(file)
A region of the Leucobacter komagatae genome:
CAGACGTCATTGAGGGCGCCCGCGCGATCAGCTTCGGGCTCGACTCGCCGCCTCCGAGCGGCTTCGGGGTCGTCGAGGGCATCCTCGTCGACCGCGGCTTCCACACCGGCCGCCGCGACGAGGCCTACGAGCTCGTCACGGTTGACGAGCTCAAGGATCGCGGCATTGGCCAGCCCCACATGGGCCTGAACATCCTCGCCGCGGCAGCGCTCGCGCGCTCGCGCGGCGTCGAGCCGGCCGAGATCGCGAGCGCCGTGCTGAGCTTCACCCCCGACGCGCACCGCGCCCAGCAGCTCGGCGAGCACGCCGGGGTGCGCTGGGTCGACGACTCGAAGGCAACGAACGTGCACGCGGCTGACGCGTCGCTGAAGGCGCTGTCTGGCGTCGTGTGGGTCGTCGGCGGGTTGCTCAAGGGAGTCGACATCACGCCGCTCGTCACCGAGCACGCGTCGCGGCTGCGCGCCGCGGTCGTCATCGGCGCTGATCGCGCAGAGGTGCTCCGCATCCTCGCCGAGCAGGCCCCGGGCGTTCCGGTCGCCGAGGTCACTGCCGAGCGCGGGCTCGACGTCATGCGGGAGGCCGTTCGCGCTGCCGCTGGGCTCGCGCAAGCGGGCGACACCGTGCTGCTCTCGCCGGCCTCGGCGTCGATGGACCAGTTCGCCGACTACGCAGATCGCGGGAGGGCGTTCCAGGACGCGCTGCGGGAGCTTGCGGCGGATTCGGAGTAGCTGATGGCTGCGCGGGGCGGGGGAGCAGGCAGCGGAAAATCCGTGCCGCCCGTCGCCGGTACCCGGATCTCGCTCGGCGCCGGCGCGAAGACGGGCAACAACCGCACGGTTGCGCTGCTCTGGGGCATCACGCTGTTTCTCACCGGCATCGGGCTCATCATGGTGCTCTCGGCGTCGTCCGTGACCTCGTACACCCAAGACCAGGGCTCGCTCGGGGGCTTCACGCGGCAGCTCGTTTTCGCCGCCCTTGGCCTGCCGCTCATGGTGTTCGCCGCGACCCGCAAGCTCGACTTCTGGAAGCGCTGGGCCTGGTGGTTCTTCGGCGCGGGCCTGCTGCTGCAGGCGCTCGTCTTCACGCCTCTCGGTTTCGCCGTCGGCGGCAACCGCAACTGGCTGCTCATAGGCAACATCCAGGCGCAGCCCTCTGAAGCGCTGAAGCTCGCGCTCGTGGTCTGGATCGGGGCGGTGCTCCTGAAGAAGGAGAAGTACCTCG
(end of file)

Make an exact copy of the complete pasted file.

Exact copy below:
A region of the Leucobacter komagatae genome:
CAGACGTCATTGAGGGCGCCCGCGCGATCAGCTTCGGGCTCGACTCGCCGCCTCCGAGCGGCTTCGGGGTCGTCGAGGGCATCCTCGTCGACCGCGGCTTCCACACCGGCCGCCGCGACGAGGCCTACGAGCTCGTCACGGTTGACGAGCTCAAGGATCGCGGCATTGGCCAGCCCCACATGGGCCTGAACATCCTCGCCGCGGCAGCGCTCGCGCGCTCGCGCGGCGTCGAGCCGGCCGAGATCGCGAGCGCCGTGCTGAGCTTCACCCCCGACGCGCACCGCGCCCAGCAGCTCGGCGAGCACGCCGGGGTGCGCTGGGTCGACGACTCGAAGGCAACGAACGTGCACGCGGCTGACGCGTCGCTGAAGGCGCTGTCTGGCGTCGTGTGGGTCGTCGGCGGGTTGCTCAAGGGAGTCGACATCACGCCGCTCGTCACCGAGCACGCGTCGCGGCTGCGCGCCGCGGTCGTCATCGGCGCTGATCGCGCAGAGGTGCTCCGCATCCTCGCCGAGCAGGCCCCGGGCGTTCCGGTCGCCGAGGTCACTGCCGAGCGCGGGCTCGACGTCATGCGGGAGGCCGTTCGCGCTGCCGCTGGGCTCGCGCAAGCGGGCGACACCGTGCTGCTCTCGCCGGCCTCGGCGTCGATGGACCAGTTCGCCGACTACGCAGATCGCGGGAGGGCGTTCCAGGACGCGCTGCGGGAGCTTGCGGCGGATTCGGAGTAGCTGATGGCTGCGCGGGGCGGGGGAGCAGGCAGCGGAAAATCCGTGCCGCCCGTCGCCGGTACCCGGATCTCGCTCGGCGCCGGCGCGAAGACGGGCAACAACCGCACGGTTGCGCTGCTCTGGGGCATCACGCTGTTTCTCACCGGCATCGGGCTCATCATGGTGCTCTCGGCGTCGTCCGTGACCTCGTACACCCAAGACCAGGGCTCGCTCGGGGGCTTCACGCGGCAGCTCGTTTTCGCCGCCCTTGGCCTGCCGCTCATGGTGTTCGCCGCGACCCGCAAGCTCGACTTCTGGAAGCGCTGGGCCTGGTGGTTCTTCGGCGCGGGCCTGCTGCTGCAGGCGCTCGTCTTCACGCCTCTCGGTTTCGCCGTCGGCGGCAACCGCAACTGGCTGCTCATAGGCAACATCCAGGCGCAGCCCTCTGAAGCGCTGAAGCTCGCGCTCGTGGTCTGGATCGGGGCGGTGCTCCTGAAGAAGGAGAAGTACCTCG